A closer look at women in the Syriac tradition
“After he rose early on the first day of the week, he appeared first to Mary Magdalene, from whom he had cast out seven demons. She went out and told those who had been with him, while they were mourning and weeping. But when they heard that he was alive and had been seen by her, they would not believe it.” Mark 16:9-11
This is not the first time that a woman is the first to receive the news and proclaim God’s plan of salvation. The Virgin Mary was the first to learn of God’s salvific plan by her conception of Jesus the Christ. Similarly, Mary Magdalene, a disciple of Jesus who had left everything during her life and used her own resources to assist our Lord on his ministry (Luke 8:1-3) is the first to receive the news of the Risen Lord.
One of the most outstanding features of the early Syriac writers is their treatment of women. The early Syriac treatment of women accorded them great respect. The Syriac fathers wanted to hear women.
St Jacob of Serugh writes a poem praising St Ephrem for his inclusion of women in his hymns and in choirs. He writes
By you even the sisters are strengthened to speak.
Your instruction has opened the closed mouth of the daughters of Eve,
and with their voices throngs of crowned women are singing out,
and women teachers are being called into the congregations ‑‑
a new vision that women will speak the Gospel!
It is a New Age, a complete sign of your teaching
that there in the kingdom men and women will be equal.
Your effort made the two sexes into two harps,
and men and women began simultaneously to give glory.
The hymn continues comparing Miriam and the women who gave praise when the people of Israel crossed the Red Sea and defeated Pharaoh (Exodus 15:20-21), to the women who sang out after Christ’s resurrection.
“Greater is this glory than that one (then),
for greater also is the salvation that is now brought about.
By that salvation the sea was torn asunder before the daughter of Jacob.
By this one of ours, graves are bursting open by the power of our Lord.
Then Pharaoh the king was drowned because [his heart] was hardened,
but now Death is swallowed up and extinguished by Life.
Then a staff in the riven seas built bulwarks,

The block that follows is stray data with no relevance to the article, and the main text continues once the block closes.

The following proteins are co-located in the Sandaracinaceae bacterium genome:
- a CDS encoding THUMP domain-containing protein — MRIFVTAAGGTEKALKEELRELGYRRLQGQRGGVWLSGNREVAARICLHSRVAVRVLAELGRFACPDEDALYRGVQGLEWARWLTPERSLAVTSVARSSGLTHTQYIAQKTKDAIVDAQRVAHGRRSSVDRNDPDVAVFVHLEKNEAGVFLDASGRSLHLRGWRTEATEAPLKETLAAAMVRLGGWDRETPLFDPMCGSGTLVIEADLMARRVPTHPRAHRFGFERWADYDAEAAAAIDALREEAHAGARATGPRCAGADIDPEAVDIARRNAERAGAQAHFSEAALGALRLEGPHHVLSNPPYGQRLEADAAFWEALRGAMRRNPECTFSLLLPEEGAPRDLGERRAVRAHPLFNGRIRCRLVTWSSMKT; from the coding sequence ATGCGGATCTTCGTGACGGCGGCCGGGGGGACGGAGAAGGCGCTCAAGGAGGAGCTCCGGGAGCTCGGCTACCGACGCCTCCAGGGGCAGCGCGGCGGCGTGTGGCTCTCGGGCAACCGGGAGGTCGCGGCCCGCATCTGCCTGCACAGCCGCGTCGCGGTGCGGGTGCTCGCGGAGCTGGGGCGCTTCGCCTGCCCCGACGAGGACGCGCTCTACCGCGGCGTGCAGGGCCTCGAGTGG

but now a cross in solid rocks has worked stupendous deeds.
Then a path in the seas was broken through and the tribes crossed over,
but now the devouring pit is broken through and the nations are emerging.
That salvation put to death the living of Egypt,
but this one of ours made the dead rise up from [their] graves.
. . .
Then arose the proud bride from the sea
and the Hebrew women beat the tambourines to give glory.
But now that the redeemed Church has bathed in baptism,
with the chants of Ephrem the sisters clap to make joyful sounds.”
Jacob continues encouraging women:
[It is] as if these [words] were spoken by Moses
to the young women whom he summoned to give glory:
“Let you also not be reserved today with respect to praise.
Beat the tambourines before the Savior Who freed His people.
Not for men alone was salvation at the sea
so that they alone should give glory to the One Who saved them.
At the sea you crossed over with your brothers and your fathers.
Shout out praise with them in a loud voice.
You, like your husbands, have seen stupendous deeds and wonders.
In their company give glory by your hosannas to El, the mighty warrior.
One salvation was accomplished by God for you and for them;
Let one praise arise from your mouths.
Jacob recognises that women are redeemed equally with men and therefore they should also give praise aloud to Christ.
As we hear in the Gospel of Mark, even though Mary proclaimed the Risen Lord, many who heard her still did not believe. The Body of Christ, the Church is made up of all of humanity, women, men, children, the poor and the rich and each of us can declare, Christ is Risen! Christ came for all of us and his message was radical. God chose and trusted women to be messengers of his plan and Jesus radically affirmed the full dignity of women and the vital value of their witness. In the same way the Syriac writers included women in their choirs to combat the heresies of the day. Let us remember that example in our homes, in our world and in our Church.
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